Learning Arabic is something many want to do; it is, after all, one of the most spoken languages in the world and it is the liturgical and intellectual language of Islam.
People all over the world study Arabic for a variety of reasons: work, travel, family, religion, wanting to travel to an Arab country, marriage or friendship with an Arab, or simply as a hobby.
And the more important a language is, the more interesting it is to learn! But, can Arabic be learned quickly? Or it’s hard to learn, and how to learn it? That’s exactly what I’ll be speaking about in this article.
Which Arabic do you wish to learn?
A lot of foreigner people who learned Arabic divide the language to two or three divisions: Modern Standard Arabic, Classical (Qur’anic) Arabic, Colloquial Arabic and advice to choose one type from the beginning and stick with it. I am as a native Arabic speaker find that not true at all, there are only one Arabic, the formal standard Arabic, and like other languages, there are many regional dialects, but there is one language.
Many English or American people find it so difficult reading Shakespeare’s language but it still English, the same thing is for the Arabic language used in the Holy Qur’an.
So there’s only one Arabic you should learn, don’t let these divisions confuse you, they’re not true.
First of all you must learn the Arabic alphabet. The Arabic script seems daunting at first, and some people try to avoid learning it by relying on transliterations of Arabic words. This merely stores up problems for later; it is much better to ignore transliterations and use the script from the start. The best you can do is to buy or borrow a book at the library, since this is a long and difficult project
If you are able to study at home, there are self-tuition courses that will see you through the beginners’ stage, and perhaps even a little beyond. The traditional textbook-and-cassette courses vary in quality, as do their teaching methods. You may find yourself buying two or three before you find one that suits you.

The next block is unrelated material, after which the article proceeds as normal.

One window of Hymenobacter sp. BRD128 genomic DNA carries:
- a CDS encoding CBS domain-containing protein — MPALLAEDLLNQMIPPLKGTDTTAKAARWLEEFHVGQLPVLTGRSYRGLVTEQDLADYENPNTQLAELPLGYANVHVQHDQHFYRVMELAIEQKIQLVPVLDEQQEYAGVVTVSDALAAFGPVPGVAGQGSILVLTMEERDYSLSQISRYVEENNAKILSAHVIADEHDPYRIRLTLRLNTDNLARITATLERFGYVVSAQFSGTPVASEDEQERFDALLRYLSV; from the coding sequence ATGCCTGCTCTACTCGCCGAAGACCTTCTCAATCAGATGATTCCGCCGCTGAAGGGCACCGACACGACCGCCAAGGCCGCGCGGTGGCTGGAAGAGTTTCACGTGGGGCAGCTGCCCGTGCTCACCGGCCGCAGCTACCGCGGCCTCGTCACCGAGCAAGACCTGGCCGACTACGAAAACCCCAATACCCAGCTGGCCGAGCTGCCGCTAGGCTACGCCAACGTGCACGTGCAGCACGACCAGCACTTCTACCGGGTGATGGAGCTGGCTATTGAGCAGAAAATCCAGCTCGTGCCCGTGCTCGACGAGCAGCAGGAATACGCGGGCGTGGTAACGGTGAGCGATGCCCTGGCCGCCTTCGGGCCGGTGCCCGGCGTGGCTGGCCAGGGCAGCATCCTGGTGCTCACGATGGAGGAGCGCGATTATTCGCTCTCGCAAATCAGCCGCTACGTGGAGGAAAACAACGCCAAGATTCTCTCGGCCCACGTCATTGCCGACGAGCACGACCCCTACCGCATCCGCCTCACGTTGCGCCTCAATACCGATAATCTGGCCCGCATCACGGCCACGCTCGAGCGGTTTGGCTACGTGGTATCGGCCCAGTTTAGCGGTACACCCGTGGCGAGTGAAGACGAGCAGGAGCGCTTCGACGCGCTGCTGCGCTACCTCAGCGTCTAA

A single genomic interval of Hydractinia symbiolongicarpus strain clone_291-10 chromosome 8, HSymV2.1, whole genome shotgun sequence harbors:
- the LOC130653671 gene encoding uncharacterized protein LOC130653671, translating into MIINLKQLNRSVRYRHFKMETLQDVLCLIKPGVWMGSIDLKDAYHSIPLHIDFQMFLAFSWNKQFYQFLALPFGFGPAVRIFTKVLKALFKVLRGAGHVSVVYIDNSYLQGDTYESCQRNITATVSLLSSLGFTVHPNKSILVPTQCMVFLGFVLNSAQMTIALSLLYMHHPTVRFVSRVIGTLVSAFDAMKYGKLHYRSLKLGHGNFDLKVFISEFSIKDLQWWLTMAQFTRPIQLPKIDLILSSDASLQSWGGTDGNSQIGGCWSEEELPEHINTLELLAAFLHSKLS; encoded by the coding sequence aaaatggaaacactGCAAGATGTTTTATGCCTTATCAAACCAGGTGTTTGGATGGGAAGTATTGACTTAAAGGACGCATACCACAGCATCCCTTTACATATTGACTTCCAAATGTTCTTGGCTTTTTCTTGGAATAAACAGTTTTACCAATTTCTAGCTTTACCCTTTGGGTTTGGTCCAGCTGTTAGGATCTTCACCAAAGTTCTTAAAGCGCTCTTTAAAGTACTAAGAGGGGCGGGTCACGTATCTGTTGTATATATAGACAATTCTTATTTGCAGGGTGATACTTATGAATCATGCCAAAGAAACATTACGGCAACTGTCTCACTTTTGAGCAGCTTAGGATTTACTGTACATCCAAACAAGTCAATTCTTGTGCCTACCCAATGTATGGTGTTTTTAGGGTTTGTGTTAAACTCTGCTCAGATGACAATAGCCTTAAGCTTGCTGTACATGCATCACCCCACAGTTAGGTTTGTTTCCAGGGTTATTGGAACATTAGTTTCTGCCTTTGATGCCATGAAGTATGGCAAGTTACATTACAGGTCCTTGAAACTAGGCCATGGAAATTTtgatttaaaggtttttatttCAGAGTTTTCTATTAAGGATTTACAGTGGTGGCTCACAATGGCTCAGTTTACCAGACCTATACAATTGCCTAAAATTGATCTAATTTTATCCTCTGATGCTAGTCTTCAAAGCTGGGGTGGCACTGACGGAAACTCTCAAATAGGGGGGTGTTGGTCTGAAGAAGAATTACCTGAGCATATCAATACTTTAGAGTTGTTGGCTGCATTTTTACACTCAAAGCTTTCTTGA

Try language classes. For most people, part-time evening classes are perhaps the most accessible option. They can provide a leisurely introduction to the language, but don’t expect to learn very much very rapidly. Try researching what options you have in the area where you live.
Practice your Arabic with native Arabic speakers. the best way to develop your Arabic is to talk with Arabs and expose yourself to all things Arabic. Join an Arabic online chat, listen to Arab music, and watch Arab soap operas, Read Arabic newspapers , news broadcasts, and children’s shows.
You can also ask on Facebook if anyone knows an Arabic speaking person.
Contact the person and ask him or her to meet once a week for an hour. You can focus on words, for instance, words connected to living, travel, etc.
At the same time, focus on basic sentences, ready made chunks, such as how are you, my name is, how old are you, etc. You can also put these into different categories.
In the meantime, study the language points you have discussed with your tutor. When you meet next time, you will be able to understand more and have more insight into the language. You can also ask questions about the prior lessons.